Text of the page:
Star Trek Waypoint #1 Review
Pt 1: Puzzles: A "Star Trek: The Next Generation"
Story Writer: Donny Cates
Artist: Mack Chater
Release Date: Wed 9/28/2016
Reviewed by Roger An 9/30/2016
Ever since Star Trek: The Next Generation went off the air, on May 23, 1994, I've had a wormhole in my chest. TNG remains my favorite show ever, and although there have been 4 films, and countless comic books, novels, & video games showcasing our favorite characters, very few capture the dynamicsm of the show's best episodes.
I take special note when a STNG comic has a sharp plot, presents an intriguing new premise, and captures the essence of these beloved characters. This week's Star Trek: Waypoint #1, a new anthology comic book series, has an excellent story featuring an older Geordi Laforge as Captain of the Enterprise, crewed by a ship full of Datas!
Recent graphic novels that take place post-Star Trek Nemesis, have introduced intriguing ideas, such as "Star Trek Countdown" which shows what was happening in the Prime universe right before the 2009 film reboot. What I liked best about Countdown, was their choice to feature Data as a competent Captain of the Enterprise.
In Waypoint, this is the first time we've seen Geordi sitting in the captain's chair of the Federation flagship. Geordi was once presented as Captain of the U.S.S. Challenger in an alternate timeline for the Voyager series finale: Endgame, so this is a nice evolution of his character.
The other fascinating idea presented in this issue was the concept of Data uploading his consciousness to the Enterprise, and projecting holograms of himself to crew the ship.
I think this is all the info you need, to decide whether you want to purchase and read this issue. From this point onwards, I am going to talk about plot-points that may be spoilers, so don't read below the SPOILER SPACE graphic, if you don't want to ruin any surprises!
Our issue opens on Geordi's Enterprise encountering a mysterious cube of unknown origins. They soon find out that the cube is broadcasting the Prime Directive, and is in fact a Starfleet timeship from the distant future that has been marooned in the past, and forbidden to interact with 23rd Century 'primitives.' (I find it delightfully ironic, that future Federation timeships are giant Borg-like cubes.)
So the conflict, is a familiar one: The future timeship must follow the Prime Directive, and not alter the timeline by interacting with the 23rd Century. It's an interesting plot premise to flip the Prime Directive backwards upon the Enterprise crew. It's also very fascinating to see the logistics of how Data manages operations of the Enterprise. I'm not sure if we're seeing the Enterprise-E or a future iteration.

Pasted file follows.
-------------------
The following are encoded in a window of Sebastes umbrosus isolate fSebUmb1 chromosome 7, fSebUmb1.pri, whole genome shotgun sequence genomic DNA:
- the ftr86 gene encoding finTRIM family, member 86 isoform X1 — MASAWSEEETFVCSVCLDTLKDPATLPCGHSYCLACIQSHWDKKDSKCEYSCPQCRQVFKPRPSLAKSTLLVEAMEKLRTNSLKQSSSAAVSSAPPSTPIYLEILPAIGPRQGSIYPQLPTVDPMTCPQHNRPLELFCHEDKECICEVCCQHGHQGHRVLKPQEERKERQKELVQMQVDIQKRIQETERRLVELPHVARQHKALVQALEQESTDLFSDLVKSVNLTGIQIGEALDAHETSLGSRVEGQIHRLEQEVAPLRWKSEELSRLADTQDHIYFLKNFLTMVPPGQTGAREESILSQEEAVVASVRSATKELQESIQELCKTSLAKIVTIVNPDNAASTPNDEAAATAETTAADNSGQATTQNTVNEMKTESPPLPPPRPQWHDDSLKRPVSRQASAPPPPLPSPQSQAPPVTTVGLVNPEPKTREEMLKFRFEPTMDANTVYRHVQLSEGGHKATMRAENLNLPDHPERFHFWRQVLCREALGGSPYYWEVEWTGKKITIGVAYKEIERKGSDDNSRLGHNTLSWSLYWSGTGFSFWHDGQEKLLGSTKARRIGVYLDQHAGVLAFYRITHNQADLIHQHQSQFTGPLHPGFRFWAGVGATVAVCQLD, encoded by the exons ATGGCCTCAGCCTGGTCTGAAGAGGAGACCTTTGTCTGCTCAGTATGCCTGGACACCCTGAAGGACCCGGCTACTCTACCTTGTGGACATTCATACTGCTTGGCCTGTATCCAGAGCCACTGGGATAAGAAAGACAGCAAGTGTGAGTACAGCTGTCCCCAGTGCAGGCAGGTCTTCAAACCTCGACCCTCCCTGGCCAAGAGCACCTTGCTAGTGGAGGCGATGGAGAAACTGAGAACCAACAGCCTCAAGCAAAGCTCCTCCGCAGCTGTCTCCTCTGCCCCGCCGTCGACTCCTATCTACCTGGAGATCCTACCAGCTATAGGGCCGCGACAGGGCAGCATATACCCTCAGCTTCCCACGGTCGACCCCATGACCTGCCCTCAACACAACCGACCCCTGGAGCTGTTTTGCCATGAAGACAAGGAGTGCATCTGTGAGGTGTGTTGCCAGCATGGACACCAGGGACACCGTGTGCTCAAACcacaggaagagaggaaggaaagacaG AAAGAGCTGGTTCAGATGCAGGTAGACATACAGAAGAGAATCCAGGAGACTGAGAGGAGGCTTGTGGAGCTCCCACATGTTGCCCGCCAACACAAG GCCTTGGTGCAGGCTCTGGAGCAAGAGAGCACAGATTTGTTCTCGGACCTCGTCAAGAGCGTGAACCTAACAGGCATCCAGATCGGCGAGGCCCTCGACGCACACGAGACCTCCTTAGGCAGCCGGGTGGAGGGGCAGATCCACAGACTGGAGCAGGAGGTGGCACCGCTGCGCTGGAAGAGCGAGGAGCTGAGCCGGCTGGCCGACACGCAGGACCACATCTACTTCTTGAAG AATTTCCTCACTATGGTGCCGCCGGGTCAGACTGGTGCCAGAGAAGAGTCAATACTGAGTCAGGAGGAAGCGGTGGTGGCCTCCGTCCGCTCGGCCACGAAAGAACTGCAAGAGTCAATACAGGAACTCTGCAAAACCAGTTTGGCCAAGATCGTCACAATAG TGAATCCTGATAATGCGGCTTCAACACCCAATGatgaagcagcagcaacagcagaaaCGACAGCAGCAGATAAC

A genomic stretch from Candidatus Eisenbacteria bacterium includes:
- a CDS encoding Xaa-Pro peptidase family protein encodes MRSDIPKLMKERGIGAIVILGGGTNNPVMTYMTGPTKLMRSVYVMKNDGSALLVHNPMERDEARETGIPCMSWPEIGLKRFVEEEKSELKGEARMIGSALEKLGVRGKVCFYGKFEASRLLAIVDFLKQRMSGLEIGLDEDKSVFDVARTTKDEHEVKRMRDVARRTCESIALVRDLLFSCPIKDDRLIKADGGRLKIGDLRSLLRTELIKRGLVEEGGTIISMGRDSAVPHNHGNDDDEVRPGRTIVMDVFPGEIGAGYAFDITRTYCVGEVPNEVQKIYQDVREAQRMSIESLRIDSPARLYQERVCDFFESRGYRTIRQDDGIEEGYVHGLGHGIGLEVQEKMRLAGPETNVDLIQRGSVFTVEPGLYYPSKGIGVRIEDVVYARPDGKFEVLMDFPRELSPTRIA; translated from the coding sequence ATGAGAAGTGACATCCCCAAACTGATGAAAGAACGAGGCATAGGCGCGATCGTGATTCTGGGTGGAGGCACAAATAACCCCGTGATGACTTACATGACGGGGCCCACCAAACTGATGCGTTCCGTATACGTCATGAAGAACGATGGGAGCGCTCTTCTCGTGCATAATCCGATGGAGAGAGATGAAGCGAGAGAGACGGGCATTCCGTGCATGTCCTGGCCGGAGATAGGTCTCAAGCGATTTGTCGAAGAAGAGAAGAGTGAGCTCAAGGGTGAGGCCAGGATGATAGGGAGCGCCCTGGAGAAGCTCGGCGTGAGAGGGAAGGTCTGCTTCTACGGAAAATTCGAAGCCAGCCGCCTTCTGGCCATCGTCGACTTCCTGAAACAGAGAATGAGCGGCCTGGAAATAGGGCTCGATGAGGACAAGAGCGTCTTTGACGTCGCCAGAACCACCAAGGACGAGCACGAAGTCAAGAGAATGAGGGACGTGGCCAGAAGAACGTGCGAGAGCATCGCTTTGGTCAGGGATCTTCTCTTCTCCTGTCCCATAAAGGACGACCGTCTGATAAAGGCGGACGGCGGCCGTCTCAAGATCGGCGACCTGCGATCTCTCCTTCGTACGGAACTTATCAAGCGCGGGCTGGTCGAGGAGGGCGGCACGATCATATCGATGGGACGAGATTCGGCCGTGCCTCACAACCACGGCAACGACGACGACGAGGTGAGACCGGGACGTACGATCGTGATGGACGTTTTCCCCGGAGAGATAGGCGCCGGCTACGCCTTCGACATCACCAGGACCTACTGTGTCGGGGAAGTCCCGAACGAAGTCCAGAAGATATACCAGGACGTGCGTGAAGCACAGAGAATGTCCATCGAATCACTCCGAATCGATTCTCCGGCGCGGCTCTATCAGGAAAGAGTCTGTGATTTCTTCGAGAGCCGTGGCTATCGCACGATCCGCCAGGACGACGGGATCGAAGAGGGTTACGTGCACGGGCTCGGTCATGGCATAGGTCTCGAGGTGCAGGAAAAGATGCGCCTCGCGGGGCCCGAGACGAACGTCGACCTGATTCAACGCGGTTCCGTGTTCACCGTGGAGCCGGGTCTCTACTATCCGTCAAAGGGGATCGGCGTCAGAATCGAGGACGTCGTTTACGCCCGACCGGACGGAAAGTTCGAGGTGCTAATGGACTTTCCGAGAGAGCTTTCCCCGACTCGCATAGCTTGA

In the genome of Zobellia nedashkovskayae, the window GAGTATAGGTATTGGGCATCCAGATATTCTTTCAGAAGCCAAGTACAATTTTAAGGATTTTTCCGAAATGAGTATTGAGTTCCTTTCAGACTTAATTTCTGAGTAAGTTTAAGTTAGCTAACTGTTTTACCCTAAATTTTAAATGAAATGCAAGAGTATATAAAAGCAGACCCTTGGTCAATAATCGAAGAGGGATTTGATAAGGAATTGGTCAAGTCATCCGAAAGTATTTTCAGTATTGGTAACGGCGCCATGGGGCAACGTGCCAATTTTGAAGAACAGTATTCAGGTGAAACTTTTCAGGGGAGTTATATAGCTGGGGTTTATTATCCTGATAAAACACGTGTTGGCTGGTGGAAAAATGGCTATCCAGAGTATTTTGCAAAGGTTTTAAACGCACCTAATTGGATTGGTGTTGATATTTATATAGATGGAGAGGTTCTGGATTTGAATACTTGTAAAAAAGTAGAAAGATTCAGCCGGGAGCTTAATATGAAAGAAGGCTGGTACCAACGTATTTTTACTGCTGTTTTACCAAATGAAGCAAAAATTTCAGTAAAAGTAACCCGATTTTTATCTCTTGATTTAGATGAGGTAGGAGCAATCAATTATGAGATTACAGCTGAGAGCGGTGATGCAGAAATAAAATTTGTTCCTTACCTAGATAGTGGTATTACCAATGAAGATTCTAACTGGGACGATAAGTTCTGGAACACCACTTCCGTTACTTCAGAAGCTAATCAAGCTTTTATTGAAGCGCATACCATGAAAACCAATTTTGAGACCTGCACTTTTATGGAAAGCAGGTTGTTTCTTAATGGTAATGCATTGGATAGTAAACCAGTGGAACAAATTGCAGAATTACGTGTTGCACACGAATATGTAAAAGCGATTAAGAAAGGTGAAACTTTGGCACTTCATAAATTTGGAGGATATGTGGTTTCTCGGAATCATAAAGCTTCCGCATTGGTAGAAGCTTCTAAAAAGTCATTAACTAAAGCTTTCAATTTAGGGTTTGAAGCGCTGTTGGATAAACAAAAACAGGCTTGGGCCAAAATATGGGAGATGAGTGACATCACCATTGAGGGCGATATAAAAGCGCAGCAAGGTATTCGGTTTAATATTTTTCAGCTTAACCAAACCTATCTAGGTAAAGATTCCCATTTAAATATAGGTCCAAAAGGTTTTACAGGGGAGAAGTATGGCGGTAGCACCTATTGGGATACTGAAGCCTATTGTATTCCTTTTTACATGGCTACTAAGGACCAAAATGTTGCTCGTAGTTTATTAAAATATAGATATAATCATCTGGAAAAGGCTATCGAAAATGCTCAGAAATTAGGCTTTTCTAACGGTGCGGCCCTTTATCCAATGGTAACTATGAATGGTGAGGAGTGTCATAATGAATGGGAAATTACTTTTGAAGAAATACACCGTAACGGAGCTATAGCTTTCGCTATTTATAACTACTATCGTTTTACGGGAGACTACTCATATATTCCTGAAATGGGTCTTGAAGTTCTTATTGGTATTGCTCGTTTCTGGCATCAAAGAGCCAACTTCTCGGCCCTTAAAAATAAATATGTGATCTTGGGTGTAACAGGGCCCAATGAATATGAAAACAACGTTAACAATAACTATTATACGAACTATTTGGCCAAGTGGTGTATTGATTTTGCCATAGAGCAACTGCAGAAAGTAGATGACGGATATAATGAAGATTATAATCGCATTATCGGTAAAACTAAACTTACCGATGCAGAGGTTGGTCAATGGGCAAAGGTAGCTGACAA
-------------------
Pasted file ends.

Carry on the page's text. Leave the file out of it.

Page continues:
The narration says that multiple holographic Datas comprise of Captain Geordi's entire bridge crew. It does hint that there may be other crew-members. I almost wish the issue showed some of the other crew members in the background, but this really is Data & Geordi's story. The Captain of future timeship Sakurazaka is a Computer AI, which Data refers to as 'magnificent.'
I wikipedia'd Sakurazaka, and one entry comes up saying it's a song by Japanese entertainer Masaharu Fukuyama meaning "Cherry Blossom Hill." [*See updated clarification below on that guess] The visual of Data interfacing with the Sakurazaka's Captain brings us to an infinite white room with some gridded plus signs that evoke the holodeck's structure. Data has an old argument with the Sakurazaka's captain about preserving the lives of the timeship's crew versus following the Prime Directive. (Harkening back to Spock's sacrifice in Star Trek II: Wrath of Khan)
Apparently future timeship AI captains aren't as sentimental as Data. The Sakurazaka captain initiates the self-destruct sequence on the timeship, and Data volunteers to sacrifice himself to save the Sakurazaka's crew. Captain Geordi is taken before the Federation High Council to testify on the incident. We see an Admiral Picard on the judiciary committee, who gives his former Chief Engineer a bit of a hard time on his police report.
Regardless, it's good to see Geordi not get reprimanded too hard for rescuing two hundred time-displaced starfleet engineers. Admiral Picard asks what can be done with them, and it's a sweet ending to see Geordi put them to work at re-assembling Data from spare parts, and presumably Data's most recent backup files.
I give this issue an A+ for this story. There's a second sequence with Uhuru, that I will review on a later time. But this issue is worth purchasing for the Geordi/Data story alone. It's short and sweet. It nails the characterizations while placing our heroes in an interesting scenario. I would like to see more stories with Captain Geordi and First Officer Data.
Definitely worth a purchase and a read!
Hope you enjoyed this review!
9/30/2016 Clarification: The writer of this story, Donny Cates actually just tweeted back to me, about this article, and clarified that the ship was named after Hiroshi Sakurazaka, a Japanese scifi author, whose novel All You Need Is Kill, was adapted into the Tom Cruise movie: Edge of Tomorrow. Follow Donny Cates on Twitter @DonnyCates
Over the next few weeks, I will also be reviewing the graphic novels Star Trek Countdown, and Star Trek Hive. I cite them both as two great examples of new comics with great plots and art set in the STNG universe. Please click through these Amazon referral links below to purchase them if you'd like to support this site.